Response to the Report of the Head of the OSCE Mission to Bosnia and Herzegovina, Ambassador Kavalec
As delivered by Chargé d’Affaires Courtney Austrian
to the Permanent Council, Vienna
March 25, 2021
Thank you, Madam Chair.
Ambassador Kavalec, the United States warmly welcomes you back to the Permanent Council. We recognize the critical role your mission plays in achieving progress towards regional peace and stability, and fully support your excellent work.
Unfortunately, the pandemic continues to constrain and shape the work of your Mission, and we commend your team’s ability to carry out its mandate, despite these difficult conditions. On a more personal note, let me join my colleagues in expressing our sincere condolences on the passing of one of your key staff members, Elvedin Zijadić, and please convey our most sincere regret to his family and loved ones.
Not only has the pandemic stolen our colleagues, it has also amplified complex political tensions among political actors in Bosnia and Herzegovina.
We applaud your assistance to the government in advancing electoral reforms and ensuring peaceful elections. We welcome the successful conduct last fall of local elections by the Central Election Commission (CEC)—including in Mostar for the first time in 12 years. The CEC’s ability to investigate allegations of electoral fraud and to repeat the elections peacefully in two municipalities provides additional ground for optimism. We recognize that the Mission’s diplomatic and technical assistance were essential to this outcome, notably in the areas of election monitoring, fraud investigations, and voting under pandemic conditions. We encourage the Mission to continue its work with the Parliamentary Assembly on Good Governance to clarify rules of transparency, accountability, and oversight.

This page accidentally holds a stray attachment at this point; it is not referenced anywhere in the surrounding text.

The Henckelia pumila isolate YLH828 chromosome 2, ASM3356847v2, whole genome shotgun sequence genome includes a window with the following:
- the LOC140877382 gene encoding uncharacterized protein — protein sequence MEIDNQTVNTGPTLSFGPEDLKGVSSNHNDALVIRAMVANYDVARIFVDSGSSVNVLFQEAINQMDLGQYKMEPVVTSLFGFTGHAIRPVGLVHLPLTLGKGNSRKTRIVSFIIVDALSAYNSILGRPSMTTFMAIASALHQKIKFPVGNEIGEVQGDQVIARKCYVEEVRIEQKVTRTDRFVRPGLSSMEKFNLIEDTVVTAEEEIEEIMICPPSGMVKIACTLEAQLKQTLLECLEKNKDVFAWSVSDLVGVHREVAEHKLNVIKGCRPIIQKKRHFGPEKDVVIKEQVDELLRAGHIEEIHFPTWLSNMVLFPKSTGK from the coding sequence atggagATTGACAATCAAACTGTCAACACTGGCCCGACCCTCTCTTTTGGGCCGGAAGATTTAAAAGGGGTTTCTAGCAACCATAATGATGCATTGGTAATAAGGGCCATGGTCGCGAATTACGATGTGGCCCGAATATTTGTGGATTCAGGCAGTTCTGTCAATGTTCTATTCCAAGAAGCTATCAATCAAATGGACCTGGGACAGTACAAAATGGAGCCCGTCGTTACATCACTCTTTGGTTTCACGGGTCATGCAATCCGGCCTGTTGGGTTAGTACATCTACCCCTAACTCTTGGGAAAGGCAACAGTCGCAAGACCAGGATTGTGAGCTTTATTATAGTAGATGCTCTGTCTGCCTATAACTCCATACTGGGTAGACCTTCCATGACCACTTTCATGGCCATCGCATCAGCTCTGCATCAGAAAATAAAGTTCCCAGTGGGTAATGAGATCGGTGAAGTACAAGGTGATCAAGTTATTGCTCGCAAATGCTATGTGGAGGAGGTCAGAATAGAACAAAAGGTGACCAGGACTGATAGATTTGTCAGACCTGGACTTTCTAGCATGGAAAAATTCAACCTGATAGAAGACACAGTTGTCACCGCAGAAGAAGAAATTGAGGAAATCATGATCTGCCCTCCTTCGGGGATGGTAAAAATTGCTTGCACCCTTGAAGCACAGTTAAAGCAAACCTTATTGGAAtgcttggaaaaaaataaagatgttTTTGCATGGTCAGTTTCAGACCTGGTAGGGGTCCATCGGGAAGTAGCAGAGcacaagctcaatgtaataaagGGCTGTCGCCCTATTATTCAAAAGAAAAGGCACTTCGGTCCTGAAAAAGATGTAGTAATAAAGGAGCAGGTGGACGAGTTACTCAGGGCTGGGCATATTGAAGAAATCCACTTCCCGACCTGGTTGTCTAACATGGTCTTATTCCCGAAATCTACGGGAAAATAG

The Mission’s efforts to advance the rule of law and combat corruption advance key OSCE goals in Bosnia and Herzegovina. Without clear and continued progress in these crucial areas, confidence in public institutions, social cohesion, reconciliation, and greater Euro-Atlantic integration all will suffer or regress.
We support your ongoing efforts to prevent conflicts of interest through public registries and the development of new legislation, as well as your efforts to highlight problems in the judicial response to corruption and to rapidly adapt anticorruption assistance to the pandemic environment. And I wonder, is there any further support we here in Vienna can offer in this regard?
Though it has been over 25 years since the Dayton Accords were signed, much still needs to be done to build an inclusive and respectful environment for all citizens of Bosnia and Herzegovina. We support the Mission’s work on reconciliation and remind the government of Bosnia and Herzegovina of the words of the BiH Presidency last year, when it noted, the importance of “strengthening trust, peace and mutual respect among all peoples and citizens in BiH.”
The United States will continue to support the Mission by prioritizing key areas in our funding of Extra-Budgetary projects. These include projects to support the conduct of elections, combat corruption through asset recovery, and promote good governance through the use of Open Data. We also are pleased to announce the United States is contributing €2 million to increase Bosnia and Herzegovina’s ability to mitigate risks related to the illegal possession, misuse, and trafficking of Small Arms and Light Weapons, ammunition, and explosives.
Ambassador Kavalac, the United States remains a stalwart partner of Bosnia and Herzegovina and a strong supporter of the Mission.
Thank you, Madam Chair.